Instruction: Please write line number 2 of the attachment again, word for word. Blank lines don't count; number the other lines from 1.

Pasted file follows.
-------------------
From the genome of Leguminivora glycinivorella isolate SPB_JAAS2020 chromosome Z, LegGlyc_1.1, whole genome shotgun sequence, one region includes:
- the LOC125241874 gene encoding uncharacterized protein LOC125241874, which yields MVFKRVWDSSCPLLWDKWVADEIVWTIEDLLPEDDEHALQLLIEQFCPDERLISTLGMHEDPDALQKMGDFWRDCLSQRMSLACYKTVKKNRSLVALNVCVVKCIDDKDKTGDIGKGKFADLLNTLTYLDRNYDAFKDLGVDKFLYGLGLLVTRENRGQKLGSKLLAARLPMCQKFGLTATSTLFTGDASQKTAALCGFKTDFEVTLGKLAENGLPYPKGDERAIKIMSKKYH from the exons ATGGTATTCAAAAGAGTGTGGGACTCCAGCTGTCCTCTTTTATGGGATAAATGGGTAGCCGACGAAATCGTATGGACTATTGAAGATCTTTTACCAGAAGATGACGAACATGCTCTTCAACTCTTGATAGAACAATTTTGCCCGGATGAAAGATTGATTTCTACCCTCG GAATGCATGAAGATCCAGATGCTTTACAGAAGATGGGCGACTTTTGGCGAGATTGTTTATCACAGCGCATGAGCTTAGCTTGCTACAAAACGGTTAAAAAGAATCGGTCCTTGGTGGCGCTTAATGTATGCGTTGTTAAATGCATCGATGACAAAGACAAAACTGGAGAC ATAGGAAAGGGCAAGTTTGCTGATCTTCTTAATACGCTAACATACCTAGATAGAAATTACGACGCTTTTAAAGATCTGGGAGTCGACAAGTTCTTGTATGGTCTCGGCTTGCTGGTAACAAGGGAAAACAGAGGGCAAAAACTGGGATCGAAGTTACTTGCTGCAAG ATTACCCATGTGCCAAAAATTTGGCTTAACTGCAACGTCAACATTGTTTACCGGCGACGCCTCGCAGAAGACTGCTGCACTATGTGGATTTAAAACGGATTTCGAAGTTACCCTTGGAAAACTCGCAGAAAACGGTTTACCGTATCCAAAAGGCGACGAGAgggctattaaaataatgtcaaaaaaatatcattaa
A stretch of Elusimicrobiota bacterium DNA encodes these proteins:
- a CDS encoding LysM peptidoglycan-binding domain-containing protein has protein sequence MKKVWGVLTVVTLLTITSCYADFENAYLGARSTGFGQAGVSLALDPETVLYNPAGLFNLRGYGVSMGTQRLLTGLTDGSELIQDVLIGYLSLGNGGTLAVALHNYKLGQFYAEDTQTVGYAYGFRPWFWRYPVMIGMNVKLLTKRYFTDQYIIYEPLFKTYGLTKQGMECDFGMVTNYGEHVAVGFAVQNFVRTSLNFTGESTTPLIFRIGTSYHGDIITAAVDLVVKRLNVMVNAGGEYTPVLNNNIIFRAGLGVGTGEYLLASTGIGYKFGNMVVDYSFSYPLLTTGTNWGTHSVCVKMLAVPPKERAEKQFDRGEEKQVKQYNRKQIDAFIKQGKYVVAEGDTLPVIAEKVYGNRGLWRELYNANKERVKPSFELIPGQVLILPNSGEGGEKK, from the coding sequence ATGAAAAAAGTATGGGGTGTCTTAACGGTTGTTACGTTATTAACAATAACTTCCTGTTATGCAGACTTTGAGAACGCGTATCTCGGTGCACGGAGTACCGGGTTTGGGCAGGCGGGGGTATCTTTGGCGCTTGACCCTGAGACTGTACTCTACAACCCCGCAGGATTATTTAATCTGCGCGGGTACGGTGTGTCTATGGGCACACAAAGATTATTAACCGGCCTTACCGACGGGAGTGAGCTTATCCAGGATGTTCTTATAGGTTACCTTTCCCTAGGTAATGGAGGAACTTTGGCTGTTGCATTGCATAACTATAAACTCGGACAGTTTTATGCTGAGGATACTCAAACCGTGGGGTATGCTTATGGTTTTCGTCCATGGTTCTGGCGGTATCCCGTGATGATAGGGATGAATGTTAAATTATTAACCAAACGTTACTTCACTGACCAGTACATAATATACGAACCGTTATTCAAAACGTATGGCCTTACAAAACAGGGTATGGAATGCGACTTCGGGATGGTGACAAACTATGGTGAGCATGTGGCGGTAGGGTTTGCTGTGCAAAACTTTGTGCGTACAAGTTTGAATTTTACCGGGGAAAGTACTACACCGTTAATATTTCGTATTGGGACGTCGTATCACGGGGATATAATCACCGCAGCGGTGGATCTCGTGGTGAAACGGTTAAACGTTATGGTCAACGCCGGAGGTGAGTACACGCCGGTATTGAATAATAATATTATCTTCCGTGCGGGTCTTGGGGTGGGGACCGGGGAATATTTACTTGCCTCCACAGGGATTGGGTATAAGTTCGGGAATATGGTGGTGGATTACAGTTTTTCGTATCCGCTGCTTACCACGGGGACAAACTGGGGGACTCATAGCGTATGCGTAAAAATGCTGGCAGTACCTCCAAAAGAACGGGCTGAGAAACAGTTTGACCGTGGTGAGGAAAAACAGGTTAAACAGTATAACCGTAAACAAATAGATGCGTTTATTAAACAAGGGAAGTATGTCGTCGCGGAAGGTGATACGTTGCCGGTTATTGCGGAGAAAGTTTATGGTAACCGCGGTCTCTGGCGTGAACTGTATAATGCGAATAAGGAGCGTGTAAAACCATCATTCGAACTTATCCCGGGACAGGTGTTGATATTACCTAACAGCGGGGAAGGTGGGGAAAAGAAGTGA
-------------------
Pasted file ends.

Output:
- the LOC125241874 gene encoding uncharacterized protein LOC125241874, which yields MVFKRVWDSSCPLLWDKWVADEIVWTIEDLLPEDDEHALQLLIEQFCPDERLISTLGMHEDPDALQKMGDFWRDCLSQRMSLACYKTVKKNRSLVALNVCVVKCIDDKDKTGDIGKGKFADLLNTLTYLDRNYDAFKDLGVDKFLYGLGLLVTRENRGQKLGSKLLAARLPMCQKFGLTATSTLFTGDASQKTAALCGFKTDFEVTLGKLAENGLPYPKGDERAIKIMSKKYH from the exons ATGGTATTCAAAAGAGTGTGGGACTCCAGCTGTCCTCTTTTATGGGATAAATGGGTAGCCGACGAAATCGTATGGACTATTGAAGATCTTTTACCAGAAGATGACGAACATGCTCTTCAACTCTTGATAGAACAATTTTGCCCGGATGAAAGATTGATTTCTACCCTCG GAATGCATGAAGATCCAGATGCTTTACAGAAGATGGGCGACTTTTGGCGAGATTGTTTATCACAGCGCATGAGCTTAGCTTGCTACAAAACGGTTAAAAAGAATCGGTCCTTGGTGGCGCTTAATGTATGCGTTGTTAAATGCATCGATGACAAAGACAAAACTGGAGAC ATAGGAAAGGGCAAGTTTGCTGATCTTCTTAATACGCTAACATACCTAGATAGAAATTACGACGCTTTTAAAGATCTGGGAGTCGACAAGTTCTTGTATGGTCTCGGCTTGCTGGTAACAAGGGAAAACAGAGGGCAAAAACTGGGATCGAAGTTACTTGCTGCAAG ATTACCCATGTGCCAAAAATTTGGCTTAACTGCAACGTCAACATTGTTTACCGGCGACGCCTCGCAGAAGACTGCTGCACTATGTGGATTTAAAACGGATTTCGAAGTTACCCTTGGAAAACTCGCAGAAAACGGTTTACCGTATCCAAAAGGCGACGAGAgggctattaaaataatgtcaaaaaaatatcattaa